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Ethics

This category contains 19 posts

Bulk data collection and privacy

NSA whistleblower Edward Snowden said that when crossing a busy road he instinctively looked away from oncoming traffic for fear of having his image captured on a dashcam. People are more easily recognised face-on than in profile. That short observation from his book Permanent Record delineates some salient themes in the so-called smart city: risk, … Continue reading

Getting what he deserves

Gamification draws on a narrow understanding of game play: keeping score, leaderboards, rewards, competition, incentives of various kinds. In fact, stripped of ludic graphics and quirky interactions, gamification typically follows processes derived mostly from accounting: the technology of the ledger, or bookkeeping, more specifically double-entry bookkeeping. Gamification through the ages By most historical accounts this … Continue reading

Executive secrets

Who doesn’t want some unstructured time, especially at work! The gaps in the US President’s daily schedule surfaced again this week. 60% of his time is labelled “Executive Time.” Like many others, I’m content to attribute his work patterns to sloth, contrarianism, disorganisation, and tv addiction. (See Axios article.) The main defence from his PR … Continue reading

Organic cyberwars

The respectable sounding Internet Research Agency (IRA) is a media organisation that was started by the Russian government in 2013, initially to exert influence over Ukrainian and Russian citizens. Some time before the 2016 US election the Russian IRA directed these operations to influence online political discussions in the US, with further influence in other … Continue reading

Families and crime: Kompromat 102

“My wife, my daughter and my son have my first loyalty and always will,” said convicted felon Michael Cohen, “I put family and country first” (ABC article). This is clearly no legal defence, but an attempt at public sympathy at least. He loves his wife and kids. How bad can he be? Loyalty to family … Continue reading

Millennials and Morals

In the opinion of most people, millennials are tech-savvy, materialistic, selfish, lazy and arrogant — according to a 2016 Ipsos global trends survey. By way of contrast the same survey showed how the previous, baby boomer generation identifies itself as respectful, work-centric, community-oriented, well-educated and ethical. The Ipsos report provides some global evidence to correct … Continue reading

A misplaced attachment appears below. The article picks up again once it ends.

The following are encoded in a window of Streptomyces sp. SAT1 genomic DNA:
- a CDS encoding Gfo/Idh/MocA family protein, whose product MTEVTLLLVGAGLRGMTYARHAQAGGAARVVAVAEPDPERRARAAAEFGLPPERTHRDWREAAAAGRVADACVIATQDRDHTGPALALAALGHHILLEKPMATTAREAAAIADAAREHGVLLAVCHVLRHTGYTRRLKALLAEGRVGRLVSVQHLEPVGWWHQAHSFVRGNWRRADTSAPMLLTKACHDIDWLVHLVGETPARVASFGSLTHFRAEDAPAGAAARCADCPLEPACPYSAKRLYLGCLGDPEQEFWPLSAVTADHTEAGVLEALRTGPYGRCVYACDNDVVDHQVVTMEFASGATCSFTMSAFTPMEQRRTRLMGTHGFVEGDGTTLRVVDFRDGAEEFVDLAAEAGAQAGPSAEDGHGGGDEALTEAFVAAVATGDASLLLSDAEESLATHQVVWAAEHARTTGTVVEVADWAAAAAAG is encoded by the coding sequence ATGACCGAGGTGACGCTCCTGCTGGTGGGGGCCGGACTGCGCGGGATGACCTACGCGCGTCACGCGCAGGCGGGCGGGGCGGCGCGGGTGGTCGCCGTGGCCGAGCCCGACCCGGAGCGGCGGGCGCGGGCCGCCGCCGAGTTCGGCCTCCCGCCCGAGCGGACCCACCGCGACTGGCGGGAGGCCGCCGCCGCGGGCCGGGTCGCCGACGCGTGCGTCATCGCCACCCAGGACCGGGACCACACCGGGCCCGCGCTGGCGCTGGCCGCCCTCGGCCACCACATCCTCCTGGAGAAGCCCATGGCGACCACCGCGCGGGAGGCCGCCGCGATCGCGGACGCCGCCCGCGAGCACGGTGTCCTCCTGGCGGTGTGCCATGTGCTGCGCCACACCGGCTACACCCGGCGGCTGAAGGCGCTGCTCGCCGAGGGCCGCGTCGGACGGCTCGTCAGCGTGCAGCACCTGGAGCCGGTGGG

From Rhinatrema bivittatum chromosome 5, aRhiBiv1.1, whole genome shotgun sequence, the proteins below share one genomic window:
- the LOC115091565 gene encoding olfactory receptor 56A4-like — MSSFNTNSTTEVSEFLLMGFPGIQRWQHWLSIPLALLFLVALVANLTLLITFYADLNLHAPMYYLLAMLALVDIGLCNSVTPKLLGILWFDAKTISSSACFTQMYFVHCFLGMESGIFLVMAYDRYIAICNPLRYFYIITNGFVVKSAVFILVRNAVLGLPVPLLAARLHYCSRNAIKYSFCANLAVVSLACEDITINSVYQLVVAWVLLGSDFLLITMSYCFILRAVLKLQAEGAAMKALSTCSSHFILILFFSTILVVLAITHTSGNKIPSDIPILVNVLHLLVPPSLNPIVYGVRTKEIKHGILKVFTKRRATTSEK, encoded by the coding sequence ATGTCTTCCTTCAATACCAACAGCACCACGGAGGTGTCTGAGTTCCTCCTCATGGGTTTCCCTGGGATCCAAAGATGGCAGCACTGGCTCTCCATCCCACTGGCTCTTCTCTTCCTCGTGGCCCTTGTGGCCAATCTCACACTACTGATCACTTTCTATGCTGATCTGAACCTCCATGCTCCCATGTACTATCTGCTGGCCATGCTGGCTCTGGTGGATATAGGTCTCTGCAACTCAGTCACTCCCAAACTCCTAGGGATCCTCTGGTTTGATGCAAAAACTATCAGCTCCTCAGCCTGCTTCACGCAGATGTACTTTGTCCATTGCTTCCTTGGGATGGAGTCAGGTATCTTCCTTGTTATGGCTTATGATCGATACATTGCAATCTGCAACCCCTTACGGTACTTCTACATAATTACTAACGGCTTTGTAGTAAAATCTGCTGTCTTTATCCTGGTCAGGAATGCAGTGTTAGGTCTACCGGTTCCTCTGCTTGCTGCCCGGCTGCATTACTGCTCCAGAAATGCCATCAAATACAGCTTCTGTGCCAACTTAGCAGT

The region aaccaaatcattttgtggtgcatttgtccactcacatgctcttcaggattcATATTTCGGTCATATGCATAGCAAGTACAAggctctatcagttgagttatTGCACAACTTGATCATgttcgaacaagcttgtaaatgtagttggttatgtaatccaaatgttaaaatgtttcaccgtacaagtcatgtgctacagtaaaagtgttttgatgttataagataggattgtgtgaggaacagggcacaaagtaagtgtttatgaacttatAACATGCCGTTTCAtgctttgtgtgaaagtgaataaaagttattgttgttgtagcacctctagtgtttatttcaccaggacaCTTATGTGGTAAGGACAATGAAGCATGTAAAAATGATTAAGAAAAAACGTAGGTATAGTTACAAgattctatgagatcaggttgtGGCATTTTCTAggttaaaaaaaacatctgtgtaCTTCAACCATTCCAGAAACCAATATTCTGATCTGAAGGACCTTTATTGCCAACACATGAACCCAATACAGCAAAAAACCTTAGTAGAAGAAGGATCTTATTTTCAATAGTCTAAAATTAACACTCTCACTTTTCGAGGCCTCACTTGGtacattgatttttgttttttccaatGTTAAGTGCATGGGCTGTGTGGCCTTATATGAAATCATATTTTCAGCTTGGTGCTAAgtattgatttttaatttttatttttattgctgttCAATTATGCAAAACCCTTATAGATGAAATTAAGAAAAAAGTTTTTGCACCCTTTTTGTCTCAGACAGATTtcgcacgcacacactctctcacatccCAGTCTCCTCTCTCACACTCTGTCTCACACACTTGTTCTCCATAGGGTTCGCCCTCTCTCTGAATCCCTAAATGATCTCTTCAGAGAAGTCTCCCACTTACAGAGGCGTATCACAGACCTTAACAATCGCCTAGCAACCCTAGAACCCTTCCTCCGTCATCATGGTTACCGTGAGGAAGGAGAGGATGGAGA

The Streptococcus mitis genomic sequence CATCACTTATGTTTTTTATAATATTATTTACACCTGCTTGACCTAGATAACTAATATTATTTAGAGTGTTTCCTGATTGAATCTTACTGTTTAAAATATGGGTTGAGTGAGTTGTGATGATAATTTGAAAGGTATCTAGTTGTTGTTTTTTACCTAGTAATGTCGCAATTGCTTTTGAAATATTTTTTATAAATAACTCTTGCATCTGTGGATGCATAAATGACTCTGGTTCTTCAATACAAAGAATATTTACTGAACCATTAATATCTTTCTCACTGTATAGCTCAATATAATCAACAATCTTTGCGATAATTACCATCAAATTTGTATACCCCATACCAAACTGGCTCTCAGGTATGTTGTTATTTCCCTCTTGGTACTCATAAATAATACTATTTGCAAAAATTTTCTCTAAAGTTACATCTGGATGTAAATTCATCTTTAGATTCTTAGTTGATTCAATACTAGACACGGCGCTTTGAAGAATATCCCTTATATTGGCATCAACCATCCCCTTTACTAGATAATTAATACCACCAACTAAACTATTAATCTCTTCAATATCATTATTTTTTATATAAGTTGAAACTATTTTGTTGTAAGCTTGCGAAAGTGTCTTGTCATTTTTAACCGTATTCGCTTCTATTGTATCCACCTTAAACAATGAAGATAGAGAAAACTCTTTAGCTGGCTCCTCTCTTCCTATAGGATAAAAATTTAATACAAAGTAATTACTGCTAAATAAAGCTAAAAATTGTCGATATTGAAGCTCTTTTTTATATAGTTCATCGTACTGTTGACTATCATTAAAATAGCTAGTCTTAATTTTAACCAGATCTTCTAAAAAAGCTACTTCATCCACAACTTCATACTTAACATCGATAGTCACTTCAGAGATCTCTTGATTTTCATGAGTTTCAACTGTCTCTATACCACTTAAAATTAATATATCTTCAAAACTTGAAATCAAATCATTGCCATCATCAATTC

Least commitment principle

The least commitment principle is one of several strategies people use when they make plans, such as preparing for a day’s outing. The principle gained currency in the 1980s in the early days of artificial intelligence research. It simply means to prioritise tasks in such a way that you keep certain decisions about resources and … Continue reading

Cracks and flaws

I enjoy Keith Olbermann’s weekly YouTube tirades against the US presidential incumbent, who he describes as “f*cking crazy.” See The Resistance with Keith Olbermann. Crazy is what you say about old ships “Full of cracks or flaws; damaged, impaired, unsound; liable to break or fall to pieces; frail, ‘shaky’” (OED). The metaphor translates to a state … Continue reading

Pointlessness

“What is the average weight of residents of Vienna with telephone numbers ending in ‘3’?” In arguing for clear logic, the prominent philosopher and logician Rudolf Carnap (1891-1970) cited the question above as pointless (p.61). Who cares, and who really wants to know anyway! Of course, with the data deluge of the digital age, even … Continue reading

Troll farming

When did the Internet lose its innocence? In 1993 pioneering advocate for life online Howard Rheingold wrote in The Virtual Community: “People in virtual communities use words on screens to exchange pleasantries and argue, engage in intellectual discourse, conduct commerce, exchange knowledge, share emotional support, make plans, brainstorm, gossip, feud, fall in love, find friends and … Continue reading

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